Appendix B - Case Preparation and Presentation: A Guide for Arbitration Advocates and Arbitrators
Rocco M. Scanza and Jay E. Grenig both serve on the American Arbitration Association's labor panel.
Mr. Scanza is an Attorney, Arbitrator and Mediator of labor and employment disputes. He is also the Executive Director of Cornell University's Scheinman Institute on Conflict Resolution, where he teaches courses in workplace alternative dispute resolution. Mr. Scanza was formerly a national Vice President at the American Arbitration Association. He graduated from Queens College in New York City and Loyola Law School of Los Angeles. He lives and works in Ithaca, N.Y.
Mr. Grenig is a Professor of Law at Marquette University Law School. He has served as an arbitrator or mediator in over 2,000 labor and employment disputes. A member of the National Academy of Arbitrators, the American Law Institute, and the Order of the Coif, Mr. Grenig is also a fellow of the College of Labor and Employment Lawyers. He formerly chaired the Labor and Employment Law Section of the Association of American Law Schools and served as a consultant to the National Commission on Employment Policy. He has written or co-written numerous books and articles.
The Code of Ethics for Arbitrators in Commercial Disputes was originally prepared in 1977 by a joint committee consisting of a special committee of the American Arbitration Association and a special committee of the American Bar Association. The Code was revised in 2003 by an ABA Task Force and special committee of the AAA.
The use of arbitration to resolve a wide variety of disputes has grown extensively and forms a significant part of the system of justice on which our society relics for a fair determination of legal rights. Persons who act as arbitrators therefore undertake serious responsibilities to the public, as well as to the parties. Those responsibilities include important ethical obligations.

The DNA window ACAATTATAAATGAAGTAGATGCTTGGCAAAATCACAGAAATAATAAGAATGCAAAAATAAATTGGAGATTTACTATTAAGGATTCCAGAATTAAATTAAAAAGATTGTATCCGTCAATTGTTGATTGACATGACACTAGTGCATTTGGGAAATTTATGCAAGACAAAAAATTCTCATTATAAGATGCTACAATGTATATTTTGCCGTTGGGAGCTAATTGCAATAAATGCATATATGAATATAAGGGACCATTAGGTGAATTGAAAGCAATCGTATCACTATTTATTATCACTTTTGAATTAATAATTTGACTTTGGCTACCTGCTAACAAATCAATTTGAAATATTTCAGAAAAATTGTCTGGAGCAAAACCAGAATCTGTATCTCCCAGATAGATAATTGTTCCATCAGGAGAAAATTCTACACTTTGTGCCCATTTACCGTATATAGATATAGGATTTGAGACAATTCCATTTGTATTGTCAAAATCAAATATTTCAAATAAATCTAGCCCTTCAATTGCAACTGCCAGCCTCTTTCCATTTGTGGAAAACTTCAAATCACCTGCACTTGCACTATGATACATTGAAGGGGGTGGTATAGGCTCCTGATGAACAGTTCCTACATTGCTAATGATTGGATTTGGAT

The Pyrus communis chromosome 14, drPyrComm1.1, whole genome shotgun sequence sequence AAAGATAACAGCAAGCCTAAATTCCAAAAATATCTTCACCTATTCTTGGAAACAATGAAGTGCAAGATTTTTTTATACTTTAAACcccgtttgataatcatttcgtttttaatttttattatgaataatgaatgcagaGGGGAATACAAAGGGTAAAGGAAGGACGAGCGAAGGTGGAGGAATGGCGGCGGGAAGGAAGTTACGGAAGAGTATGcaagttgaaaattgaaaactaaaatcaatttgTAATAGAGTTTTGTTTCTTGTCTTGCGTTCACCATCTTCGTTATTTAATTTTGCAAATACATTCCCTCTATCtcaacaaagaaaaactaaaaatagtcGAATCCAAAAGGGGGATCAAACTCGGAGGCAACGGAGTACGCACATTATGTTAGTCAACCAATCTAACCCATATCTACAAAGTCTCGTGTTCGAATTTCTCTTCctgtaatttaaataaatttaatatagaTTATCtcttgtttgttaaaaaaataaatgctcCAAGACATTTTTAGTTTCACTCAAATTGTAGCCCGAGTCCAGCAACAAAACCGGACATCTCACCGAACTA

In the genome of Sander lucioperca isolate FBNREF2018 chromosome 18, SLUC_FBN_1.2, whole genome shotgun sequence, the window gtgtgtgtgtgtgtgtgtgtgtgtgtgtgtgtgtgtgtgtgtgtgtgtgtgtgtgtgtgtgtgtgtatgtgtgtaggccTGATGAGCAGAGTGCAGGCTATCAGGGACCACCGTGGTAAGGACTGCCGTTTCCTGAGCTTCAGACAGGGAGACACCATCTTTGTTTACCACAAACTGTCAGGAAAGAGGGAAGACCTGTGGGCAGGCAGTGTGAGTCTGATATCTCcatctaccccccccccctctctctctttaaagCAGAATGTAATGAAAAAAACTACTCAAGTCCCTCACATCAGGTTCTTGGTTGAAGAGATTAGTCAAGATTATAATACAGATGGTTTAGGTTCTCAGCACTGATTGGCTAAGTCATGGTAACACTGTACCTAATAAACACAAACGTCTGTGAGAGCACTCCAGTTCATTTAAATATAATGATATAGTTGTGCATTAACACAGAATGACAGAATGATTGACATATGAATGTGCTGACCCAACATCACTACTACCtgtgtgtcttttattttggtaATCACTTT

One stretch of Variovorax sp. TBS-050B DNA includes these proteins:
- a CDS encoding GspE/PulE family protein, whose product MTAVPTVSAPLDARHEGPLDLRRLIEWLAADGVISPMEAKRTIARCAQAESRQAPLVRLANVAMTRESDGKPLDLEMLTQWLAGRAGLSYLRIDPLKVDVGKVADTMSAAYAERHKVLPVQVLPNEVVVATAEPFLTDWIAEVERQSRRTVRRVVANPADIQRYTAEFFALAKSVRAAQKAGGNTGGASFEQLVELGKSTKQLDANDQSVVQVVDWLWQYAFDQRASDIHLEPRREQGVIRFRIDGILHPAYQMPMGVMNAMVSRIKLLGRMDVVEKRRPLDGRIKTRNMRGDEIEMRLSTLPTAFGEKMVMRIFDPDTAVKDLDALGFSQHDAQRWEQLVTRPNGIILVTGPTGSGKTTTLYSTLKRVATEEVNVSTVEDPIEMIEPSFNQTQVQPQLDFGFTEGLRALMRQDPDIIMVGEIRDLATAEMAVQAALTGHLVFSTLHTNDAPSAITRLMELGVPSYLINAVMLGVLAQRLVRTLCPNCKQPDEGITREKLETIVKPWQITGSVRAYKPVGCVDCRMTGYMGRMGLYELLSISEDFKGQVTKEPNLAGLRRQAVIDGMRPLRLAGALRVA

Few cases of unethical behavior by commercial arbitrators have arisen. Nevertheless, this Code sets forth generally accepted standards of ethical conduct for the guidance of arbitrators and parties in commercial disputes, in the hope of contributing to the maintenance of high standards and continued confidence in the process of arbitration.
This Code provides ethical guidelines for many types of arbitration but does not apply to labor arbitration, which is generally conducted under the Code of Professional Responsibility for Arbitrators of Labor-Management Disputes.
There are many different types of commercial arbitration. Some proceedings are conducted under arbitration rules established by various organizations and trade associations, while others are conducted without such rules. Although most proceedings are arbitrated pursuant to voluntary agreement of the parties, certain types of disputes are submitted to arbitration by reason of particular laws. This Code is intended to apply to all such proceedings in which disputes or claims are submitted for decision to one or more arbitrators appointed in a manner provided by an agreement of the parties, by applicable arbitration rules, or by law. In all such cases, the persons who have the power to decide should observe fundamental standards of ethical conduct. In this Code, all such persons are called "arbitrators," although in some types of proceeding they might be called "umpires," "referees," "neutrals," or have some other title.
Arbitrators, like judges, have the power to decide cases. However, unlike full-time judges, arbitrators are usually engaged in other occupations before, during, and after the time that they serve as arbitrators. Often, arbitrators are purposely chosen from the same trade or industry as the parties in order to bring special knowledge to the task of deciding. This Code recognizes these fundamental differences between arbitrators and judges.
In those instances where this Code has been approved and recommended by organizations that provide, coordinate, or administer services of arbitrators, it provides ethical standards for the members of their respective panels of arbitrators. However, this Code does not form a part of the arbitration rules of any such organiztion unless its rules so provide.